Romeo is changing all the time. Because he is young, there are a lot of quick changes in his character. One minute he’s this lover, daydreamer, angst-y teenager, and then within thirty seconds he switches: his friend has just been killed in front of him, and he turns instantly into this man who has this terrible guilt. I’m trying to develop that change from boy to man, which is difficult, but I think it is coming, especially in the second half.

The play is getting shorter and shorter. I think we had our shortest second half last night which was fifty-six minutes. We’ve tried our best to aim towards the prologue’s: ‘the two hours traffic of our stage’. At the Globe the play was much longer: two and a half hours without an interval. Once you find your feet, you get quicker, entrances and exits speed up, as do cues and lines, but not so that we’re rushing, it’s just snappier because we’re in the rhythm of the play now. Touring lends itself to that. Last night, because we’d had a day away from the play and we were in a new space, we didn’t rehearse together, I spent a couple of hours walking through bits I wanted to change or play around with. Everyone was well rested and our routine was broken so we had to listen attentively to each other.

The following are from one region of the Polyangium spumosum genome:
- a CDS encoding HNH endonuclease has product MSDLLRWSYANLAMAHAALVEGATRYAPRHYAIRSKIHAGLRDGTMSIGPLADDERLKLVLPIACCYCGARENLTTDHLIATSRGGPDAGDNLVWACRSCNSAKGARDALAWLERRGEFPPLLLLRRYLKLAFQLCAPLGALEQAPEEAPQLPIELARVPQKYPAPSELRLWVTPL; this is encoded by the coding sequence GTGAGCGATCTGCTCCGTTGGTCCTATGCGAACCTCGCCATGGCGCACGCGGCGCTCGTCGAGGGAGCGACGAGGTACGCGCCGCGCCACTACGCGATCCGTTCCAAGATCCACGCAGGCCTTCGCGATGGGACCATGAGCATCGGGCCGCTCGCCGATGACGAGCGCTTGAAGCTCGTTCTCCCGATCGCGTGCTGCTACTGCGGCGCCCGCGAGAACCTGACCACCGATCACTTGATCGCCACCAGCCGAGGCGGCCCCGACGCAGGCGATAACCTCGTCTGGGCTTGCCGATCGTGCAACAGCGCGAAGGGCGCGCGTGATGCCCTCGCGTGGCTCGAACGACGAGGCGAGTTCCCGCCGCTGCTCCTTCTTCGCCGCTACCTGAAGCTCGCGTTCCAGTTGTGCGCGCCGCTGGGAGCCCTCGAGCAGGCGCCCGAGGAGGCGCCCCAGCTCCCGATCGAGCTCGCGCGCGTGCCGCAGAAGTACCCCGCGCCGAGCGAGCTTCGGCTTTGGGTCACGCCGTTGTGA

Having a new space really lends itself to having to re-experience everything for the first time. When you’re looking around each night you are seeing different things, and the space is different. If you’re on stage in a theatre you have to generate that freshness every night, which is a hard job. When you’re on tour you have to renegotiate a space, which lends itself to you being affected by different things every night.

Travelling is tough, coming from Buxton, we had a four and a half hour drive back to London. After we’d done the show we had an hour and a half get-out, lifting the stage and pushing the camper van. We are all helping with that now, but I don’t know how long that is going to go on because it’s very tough and I hurt my back doing it. During the show I’m fighting and the other boys are fighting as well, and getting thrown against the camper van and running, so we’re exhausted, and then to come off and try to strike the set is really tough and tiring, and then we had to do a very long drive back. The actual travelling is good really, because we’re a good bunch and we can all have a laugh. We got the train up to Bristol which was only two and a half hours but it flew by and all eight of us sat together and chatted. It was nice.

Julian and I are staying in a really nice youth hostel here. It’s only ten minutes walk away from the park. Some of the cast are staying in Clifton and a couple of the other boys are staying in a hotel, so we’re all quite spread out. In Buxton we were all in a cottage together which was fantastic. It was a beautiful cottage, which slept all eight of us, and we had our own kitchen so we could just come home and cook dinner and sit all night and play cards.

I’m having a lot of fun, it’s fantastic. I hope people come and see the show.

… And so sweet mouse, farewell, and brook our long journey with patience,

Richard Madden